Saturday, 12 May 2012


Big Enough to Overlook the Offenses of Others

Jua (3Y2M7D) entered kindergarten about a month ago and I had the privilege of following him for the first two days. J wanted to sit beside A during Circle Time. However, she went away to another spot taking another friend along without taking J along. I was for a moment worried about feelings of rejection that J might experience, but I resisted intervening. J needed to handle the real world courageously. J did not take offense. He paused for a moment calmly, thinking whether he should follow or not. He did not follow suit. A day later, I asked him whether he would be glad to play with A. He gladly said yes. He was large and gracious, no trace of being offended by what happened the day before. J always comes home from the kindergarten full of joy (although given the choice of choosing staying at home with his parents or going to kindergarten, he would choose the former.) Far more important than intellectual development is character development. I am glad that J has shown to be emotionally and mentally strong and large to deal with the children at the kindergarten. He is by nature a kind, sweet, big-hearted and generous boy. I hope he will grow up as such as an adult too.

I look at J. I look at myself. I am quite a world apart. How could I be a good model to J? J spurs me on to pursue with greater determination my own character development. I want to be a good influence on J and not to ruin his sweet, kind and gracious nature. I hope I will find myself worthy to be his mom.

Recently some incidents in my life have put me to the test and I struggled. I took comfort in King David’s experience: “Even my close friend in whom I trusted, who ate my bread, has lifted his heel against me.” and “for it is not an enemy who taunts me—then I could bear it... But it is you... my familiar friend. We used to take sweet counsel together...” (Psalm 41:9; 55:12-14)

I struggle to deal with it God’s way versus the man's way. The world says, “If people mistreat or insult you, get even, lash out, make them pay, give them back what they deserve, bite back. Why should you suffer a wrong?” However, God showed me this verse from the Bible:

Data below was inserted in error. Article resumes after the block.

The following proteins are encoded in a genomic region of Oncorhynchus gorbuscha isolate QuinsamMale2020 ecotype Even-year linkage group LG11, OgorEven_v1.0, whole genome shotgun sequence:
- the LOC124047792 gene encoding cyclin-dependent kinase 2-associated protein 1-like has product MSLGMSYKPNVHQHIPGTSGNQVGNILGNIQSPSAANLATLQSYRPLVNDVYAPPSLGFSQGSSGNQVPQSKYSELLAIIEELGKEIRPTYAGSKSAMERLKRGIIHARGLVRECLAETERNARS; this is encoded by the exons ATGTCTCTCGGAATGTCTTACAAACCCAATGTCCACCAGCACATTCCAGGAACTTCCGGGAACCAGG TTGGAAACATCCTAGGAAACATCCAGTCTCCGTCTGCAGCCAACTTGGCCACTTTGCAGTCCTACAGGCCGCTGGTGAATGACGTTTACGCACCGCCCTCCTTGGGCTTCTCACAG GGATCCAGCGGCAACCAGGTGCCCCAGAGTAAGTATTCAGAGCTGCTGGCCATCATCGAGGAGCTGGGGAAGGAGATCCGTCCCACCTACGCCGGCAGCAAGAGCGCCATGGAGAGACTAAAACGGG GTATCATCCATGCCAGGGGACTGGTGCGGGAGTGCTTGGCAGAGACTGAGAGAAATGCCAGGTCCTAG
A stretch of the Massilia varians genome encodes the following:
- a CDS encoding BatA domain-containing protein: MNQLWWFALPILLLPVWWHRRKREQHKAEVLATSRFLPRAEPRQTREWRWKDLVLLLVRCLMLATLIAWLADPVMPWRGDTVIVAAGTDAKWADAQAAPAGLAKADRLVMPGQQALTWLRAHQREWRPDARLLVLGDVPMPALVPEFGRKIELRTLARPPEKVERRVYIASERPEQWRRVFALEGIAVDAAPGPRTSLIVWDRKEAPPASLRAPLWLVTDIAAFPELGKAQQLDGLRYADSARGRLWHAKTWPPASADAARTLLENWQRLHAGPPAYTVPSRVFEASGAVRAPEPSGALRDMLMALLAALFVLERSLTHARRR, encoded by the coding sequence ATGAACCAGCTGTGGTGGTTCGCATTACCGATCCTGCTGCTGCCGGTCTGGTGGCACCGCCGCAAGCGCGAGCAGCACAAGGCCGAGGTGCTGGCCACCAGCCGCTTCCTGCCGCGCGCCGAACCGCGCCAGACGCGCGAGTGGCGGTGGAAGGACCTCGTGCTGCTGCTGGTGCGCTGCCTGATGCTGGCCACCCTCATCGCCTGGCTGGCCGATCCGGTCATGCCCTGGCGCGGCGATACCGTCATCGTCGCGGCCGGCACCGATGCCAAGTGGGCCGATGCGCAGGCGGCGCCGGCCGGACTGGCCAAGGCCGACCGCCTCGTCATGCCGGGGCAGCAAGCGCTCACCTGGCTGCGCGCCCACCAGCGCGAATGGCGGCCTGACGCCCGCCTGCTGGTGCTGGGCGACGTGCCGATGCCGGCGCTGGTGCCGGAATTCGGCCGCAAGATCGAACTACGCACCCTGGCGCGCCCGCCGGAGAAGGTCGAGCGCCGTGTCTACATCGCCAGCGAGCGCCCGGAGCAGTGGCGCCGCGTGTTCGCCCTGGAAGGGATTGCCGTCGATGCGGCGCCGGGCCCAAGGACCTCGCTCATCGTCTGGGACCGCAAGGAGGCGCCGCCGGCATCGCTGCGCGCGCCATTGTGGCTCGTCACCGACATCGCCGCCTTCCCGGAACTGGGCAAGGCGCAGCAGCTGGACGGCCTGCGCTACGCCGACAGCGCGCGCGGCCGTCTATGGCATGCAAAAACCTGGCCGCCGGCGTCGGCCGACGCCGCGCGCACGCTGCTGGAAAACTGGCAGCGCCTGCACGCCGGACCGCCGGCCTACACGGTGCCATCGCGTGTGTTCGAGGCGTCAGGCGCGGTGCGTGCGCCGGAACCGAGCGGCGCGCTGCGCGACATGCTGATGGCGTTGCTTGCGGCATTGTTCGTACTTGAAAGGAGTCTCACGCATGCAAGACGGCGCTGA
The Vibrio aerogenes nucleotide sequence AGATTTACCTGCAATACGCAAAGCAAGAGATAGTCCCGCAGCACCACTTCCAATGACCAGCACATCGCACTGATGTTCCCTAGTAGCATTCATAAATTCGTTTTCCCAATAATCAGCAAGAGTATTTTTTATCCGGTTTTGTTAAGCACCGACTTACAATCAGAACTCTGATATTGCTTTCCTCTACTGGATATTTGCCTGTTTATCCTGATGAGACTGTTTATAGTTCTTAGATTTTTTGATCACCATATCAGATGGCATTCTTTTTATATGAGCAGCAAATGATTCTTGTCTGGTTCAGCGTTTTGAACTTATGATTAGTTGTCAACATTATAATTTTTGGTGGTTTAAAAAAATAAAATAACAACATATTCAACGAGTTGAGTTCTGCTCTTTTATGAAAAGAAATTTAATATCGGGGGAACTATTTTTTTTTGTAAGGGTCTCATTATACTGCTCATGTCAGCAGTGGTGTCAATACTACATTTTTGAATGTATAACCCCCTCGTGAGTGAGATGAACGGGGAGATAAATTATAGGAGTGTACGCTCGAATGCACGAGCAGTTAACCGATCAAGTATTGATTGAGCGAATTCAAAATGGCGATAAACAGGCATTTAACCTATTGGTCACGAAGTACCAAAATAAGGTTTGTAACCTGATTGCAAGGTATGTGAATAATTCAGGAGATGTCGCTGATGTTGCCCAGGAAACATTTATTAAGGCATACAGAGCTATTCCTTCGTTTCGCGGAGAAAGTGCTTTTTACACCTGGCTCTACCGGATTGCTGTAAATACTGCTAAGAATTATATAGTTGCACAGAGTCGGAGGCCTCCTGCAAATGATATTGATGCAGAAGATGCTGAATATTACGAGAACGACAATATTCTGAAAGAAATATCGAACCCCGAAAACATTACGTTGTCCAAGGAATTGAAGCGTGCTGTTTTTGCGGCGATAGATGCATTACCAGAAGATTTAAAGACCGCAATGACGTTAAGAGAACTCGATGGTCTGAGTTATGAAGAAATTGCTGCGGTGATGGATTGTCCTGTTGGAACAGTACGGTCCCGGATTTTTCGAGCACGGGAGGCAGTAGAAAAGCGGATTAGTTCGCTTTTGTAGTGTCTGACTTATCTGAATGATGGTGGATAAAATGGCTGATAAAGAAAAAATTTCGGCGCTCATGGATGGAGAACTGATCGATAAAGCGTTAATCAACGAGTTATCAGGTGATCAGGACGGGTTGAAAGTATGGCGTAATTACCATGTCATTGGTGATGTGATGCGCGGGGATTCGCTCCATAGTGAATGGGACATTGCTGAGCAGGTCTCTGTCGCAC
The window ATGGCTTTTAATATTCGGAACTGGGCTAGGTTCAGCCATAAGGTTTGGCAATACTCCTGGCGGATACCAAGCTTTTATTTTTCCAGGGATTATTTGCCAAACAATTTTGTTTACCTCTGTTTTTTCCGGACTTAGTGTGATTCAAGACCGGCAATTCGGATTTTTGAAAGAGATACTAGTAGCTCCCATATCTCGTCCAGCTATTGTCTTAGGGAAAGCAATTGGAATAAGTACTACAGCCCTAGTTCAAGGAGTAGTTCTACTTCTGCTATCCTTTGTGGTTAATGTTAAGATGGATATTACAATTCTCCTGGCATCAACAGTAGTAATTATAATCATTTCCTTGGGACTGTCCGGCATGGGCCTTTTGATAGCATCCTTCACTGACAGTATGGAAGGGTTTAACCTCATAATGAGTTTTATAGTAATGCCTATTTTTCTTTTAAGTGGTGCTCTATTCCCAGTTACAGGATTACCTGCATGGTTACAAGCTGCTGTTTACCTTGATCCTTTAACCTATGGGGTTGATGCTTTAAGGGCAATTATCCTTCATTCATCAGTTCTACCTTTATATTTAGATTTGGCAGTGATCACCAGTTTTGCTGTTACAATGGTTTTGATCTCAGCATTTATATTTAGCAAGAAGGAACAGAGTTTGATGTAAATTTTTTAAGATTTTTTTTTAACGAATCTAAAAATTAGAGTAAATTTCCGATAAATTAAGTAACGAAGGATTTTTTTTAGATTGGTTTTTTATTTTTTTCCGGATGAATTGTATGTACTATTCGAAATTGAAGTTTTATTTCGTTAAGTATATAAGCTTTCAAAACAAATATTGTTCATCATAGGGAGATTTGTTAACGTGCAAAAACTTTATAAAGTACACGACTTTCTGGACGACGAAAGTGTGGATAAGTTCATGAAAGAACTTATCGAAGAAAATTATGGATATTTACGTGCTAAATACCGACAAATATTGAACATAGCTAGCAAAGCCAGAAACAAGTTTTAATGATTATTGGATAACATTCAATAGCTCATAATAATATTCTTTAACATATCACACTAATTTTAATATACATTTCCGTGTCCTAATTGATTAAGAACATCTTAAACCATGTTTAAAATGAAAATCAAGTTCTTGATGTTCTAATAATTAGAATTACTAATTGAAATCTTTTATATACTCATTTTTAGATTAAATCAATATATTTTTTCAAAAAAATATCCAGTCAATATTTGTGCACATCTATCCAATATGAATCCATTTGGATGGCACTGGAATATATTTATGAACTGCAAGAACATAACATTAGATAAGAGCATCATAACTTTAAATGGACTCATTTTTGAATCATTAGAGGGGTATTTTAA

“A man’s wisdom gives him patience; it is to his glory to overlook an offense.” ( Proverbs 19:11)

I did my quiet time using the Daily Bread on the train on the way to work, and the passage on April 28 spoke to me. There are many great men before me whom I could learn from. One of them was George Washington Carver, who “overcame terrible racial prejudice to establish himself as a renowned educator. Rejecting the temptation to give in to bitterness for the way he was treated, Carver wisely wrote, “Hate within will eventually destroy the hater”.”

There and then, I got off the train and walked to take the bus. The bus came. I stood at the entrance of the bus. The bus-driver shut the door right after the person before me, just as I was about to board the bus! The bus was not at all full. I knocked the door. The driver ignored me. He drove off right in front of my eyes. The other people at the bus-stop sympathized with me. My first reaction was to curse and get mad at the driver. I was about to shout B******, but I stopped myself.

But then I got mad at God.

I told God, “I have been struggling with overlooking offenses and do not need another one, God!”

He said to me, “You have just read the Bible and the passage from the Daily Bread, and now I am giving you a chance to practice. I had a purpose. You are one of my chosen people - You are a Christian. The driver is not. Perhaps the driver had been offended by someone else earlier. Perhaps he had a bad day. He was taking it on someone else, and I have chosen you to be that someone else. Because you are a Christian, you can pray for him. Pray and do not curse. If this incident had not happen, you would not have a chance to pray for him.”

Alright God.

I made a conscious choice to pray for that driver. I no longer felt angry, but sympathy for the driver, and hoping that he would one day get to know the good God, the God who wants to reach him and bless him, and got my attention to pray for him that day.

I had passed the test that morning, but there are more challenging ones to come. As I quote from a text I read somewhere, "Living in a fallen world with imperfect system that is less than fair comes with a guarantee: somebody, somewhere, is going to do you wrong. If not, the system is going to treat you unfairly."

"Am I big enough to overlook the offenses of others? Do I have a thick skin when it comes to the little barbs that inevitably come whenever people are working together? Do I turn bitter? Does it stop me dead in my tracks and take me out of commission for weeks."